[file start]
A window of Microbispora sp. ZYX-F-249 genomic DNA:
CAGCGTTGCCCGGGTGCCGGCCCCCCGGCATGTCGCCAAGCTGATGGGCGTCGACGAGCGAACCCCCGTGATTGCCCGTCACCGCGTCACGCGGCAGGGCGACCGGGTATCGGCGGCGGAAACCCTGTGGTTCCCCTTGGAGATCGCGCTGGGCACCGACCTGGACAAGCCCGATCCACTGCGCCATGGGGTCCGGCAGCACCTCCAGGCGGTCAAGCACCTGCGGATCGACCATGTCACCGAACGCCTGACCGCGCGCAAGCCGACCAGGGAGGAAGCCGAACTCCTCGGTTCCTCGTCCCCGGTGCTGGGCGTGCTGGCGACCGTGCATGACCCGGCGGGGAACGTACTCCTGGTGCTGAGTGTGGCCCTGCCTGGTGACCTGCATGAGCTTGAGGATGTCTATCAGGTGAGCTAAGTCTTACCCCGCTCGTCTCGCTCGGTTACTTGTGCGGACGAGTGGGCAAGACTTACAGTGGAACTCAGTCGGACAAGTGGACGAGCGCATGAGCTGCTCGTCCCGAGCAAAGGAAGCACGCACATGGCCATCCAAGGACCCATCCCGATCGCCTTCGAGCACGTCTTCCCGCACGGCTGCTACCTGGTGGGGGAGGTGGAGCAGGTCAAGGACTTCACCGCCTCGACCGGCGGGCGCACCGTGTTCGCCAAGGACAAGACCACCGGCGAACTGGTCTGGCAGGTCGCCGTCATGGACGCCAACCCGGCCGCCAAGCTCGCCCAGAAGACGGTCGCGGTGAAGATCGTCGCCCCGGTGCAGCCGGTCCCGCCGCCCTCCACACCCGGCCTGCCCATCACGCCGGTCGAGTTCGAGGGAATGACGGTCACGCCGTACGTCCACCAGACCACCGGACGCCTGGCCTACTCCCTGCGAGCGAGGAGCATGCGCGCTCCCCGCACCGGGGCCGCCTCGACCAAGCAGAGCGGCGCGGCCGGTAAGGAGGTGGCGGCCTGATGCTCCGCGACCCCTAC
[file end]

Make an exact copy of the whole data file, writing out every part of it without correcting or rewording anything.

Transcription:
A window of Microbispora sp. ZYX-F-249 genomic DNA:
CAGCGTTGCCCGGGTGCCGGCCCCCCGGCATGTCGCCAAGCTGATGGGCGTCGACGAGCGAACCCCCGTGATTGCCCGTCACCGCGTCACGCGGCAGGGCGACCGGGTATCGGCGGCGGAAACCCTGTGGTTCCCCTTGGAGATCGCGCTGGGCACCGACCTGGACAAGCCCGATCCACTGCGCCATGGGGTCCGGCAGCACCTCCAGGCGGTCAAGCACCTGCGGATCGACCATGTCACCGAACGCCTGACCGCGCGCAAGCCGACCAGGGAGGAAGCCGAACTCCTCGGTTCCTCGTCCCCGGTGCTGGGCGTGCTGGCGACCGTGCATGACCCGGCGGGGAACGTACTCCTGGTGCTGAGTGTGGCCCTGCCTGGTGACCTGCATGAGCTTGAGGATGTCTATCAGGTGAGCTAAGTCTTACCCCGCTCGTCTCGCTCGGTTACTTGTGCGGACGAGTGGGCAAGACTTACAGTGGAACTCAGTCGGACAAGTGGACGAGCGCATGAGCTGCTCGTCCCGAGCAAAGGAAGCACGCACATGGCCATCCAAGGACCCATCCCGATCGCCTTCGAGCACGTCTTCCCGCACGGCTGCTACCTGGTGGGGGAGGTGGAGCAGGTCAAGGACTTCACCGCCTCGACCGGCGGGCGCACCGTGTTCGCCAAGGACAAGACCACCGGCGAACTGGTCTGGCAGGTCGCCGTCATGGACGCCAACCCGGCCGCCAAGCTCGCCCAGAAGACGGTCGCGGTGAAGATCGTCGCCCCGGTGCAGCCGGTCCCGCCGCCCTCCACACCCGGCCTGCCCATCACGCCGGTCGAGTTCGAGGGAATGACGGTCACGCCGTACGTCCACCAGACCACCGGACGCCTGGCCTACTCCCTGCGAGCGAGGAGCATGCGCGCTCCCCGCACCGGGGCCGCCTCGACCAAGCAGAGCGGCGCGGCCGGTAAGGAGGTGGCGGCCTGATGCTCCGCGACCCCTAC